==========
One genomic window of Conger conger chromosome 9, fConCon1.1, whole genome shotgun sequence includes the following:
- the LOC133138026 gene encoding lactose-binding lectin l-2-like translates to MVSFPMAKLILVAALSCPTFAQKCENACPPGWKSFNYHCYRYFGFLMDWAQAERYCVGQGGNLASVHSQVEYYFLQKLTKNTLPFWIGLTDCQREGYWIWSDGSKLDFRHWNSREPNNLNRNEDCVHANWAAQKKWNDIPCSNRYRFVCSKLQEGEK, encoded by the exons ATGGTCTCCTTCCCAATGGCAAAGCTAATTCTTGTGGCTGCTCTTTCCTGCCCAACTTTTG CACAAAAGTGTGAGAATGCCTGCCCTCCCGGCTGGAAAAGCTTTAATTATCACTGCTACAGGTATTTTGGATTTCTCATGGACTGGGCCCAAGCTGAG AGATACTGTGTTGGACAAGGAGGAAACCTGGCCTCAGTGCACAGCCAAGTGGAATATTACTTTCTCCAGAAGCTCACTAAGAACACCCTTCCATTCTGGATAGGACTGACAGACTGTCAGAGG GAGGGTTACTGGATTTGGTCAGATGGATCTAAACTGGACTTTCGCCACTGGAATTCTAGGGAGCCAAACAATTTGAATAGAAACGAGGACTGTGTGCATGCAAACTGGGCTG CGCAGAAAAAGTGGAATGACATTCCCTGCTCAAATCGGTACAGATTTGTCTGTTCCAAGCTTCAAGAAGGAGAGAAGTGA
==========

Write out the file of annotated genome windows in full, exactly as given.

One genomic window of Conger conger chromosome 9, fConCon1.1, whole genome shotgun sequence includes the following:
- the LOC133138026 gene encoding lactose-binding lectin l-2-like translates to MVSFPMAKLILVAALSCPTFAQKCENACPPGWKSFNYHCYRYFGFLMDWAQAERYCVGQGGNLASVHSQVEYYFLQKLTKNTLPFWIGLTDCQREGYWIWSDGSKLDFRHWNSREPNNLNRNEDCVHANWAAQKKWNDIPCSNRYRFVCSKLQEGEK, encoded by the exons ATGGTCTCCTTCCCAATGGCAAAGCTAATTCTTGTGGCTGCTCTTTCCTGCCCAACTTTTG CACAAAAGTGTGAGAATGCCTGCCCTCCCGGCTGGAAAAGCTTTAATTATCACTGCTACAGGTATTTTGGATTTCTCATGGACTGGGCCCAAGCTGAG AGATACTGTGTTGGACAAGGAGGAAACCTGGCCTCAGTGCACAGCCAAGTGGAATATTACTTTCTCCAGAAGCTCACTAAGAACACCCTTCCATTCTGGATAGGACTGACAGACTGTCAGAGG GAGGGTTACTGGATTTGGTCAGATGGATCTAAACTGGACTTTCGCCACTGGAATTCTAGGGAGCCAAACAATTTGAATAGAAACGAGGACTGTGTGCATGCAAACTGGGCTG CGCAGAAAAAGTGGAATGACATTCCCTGCTCAAATCGGTACAGATTTGTCTGTTCCAAGCTTCAAGAAGGAGAGAAGTGA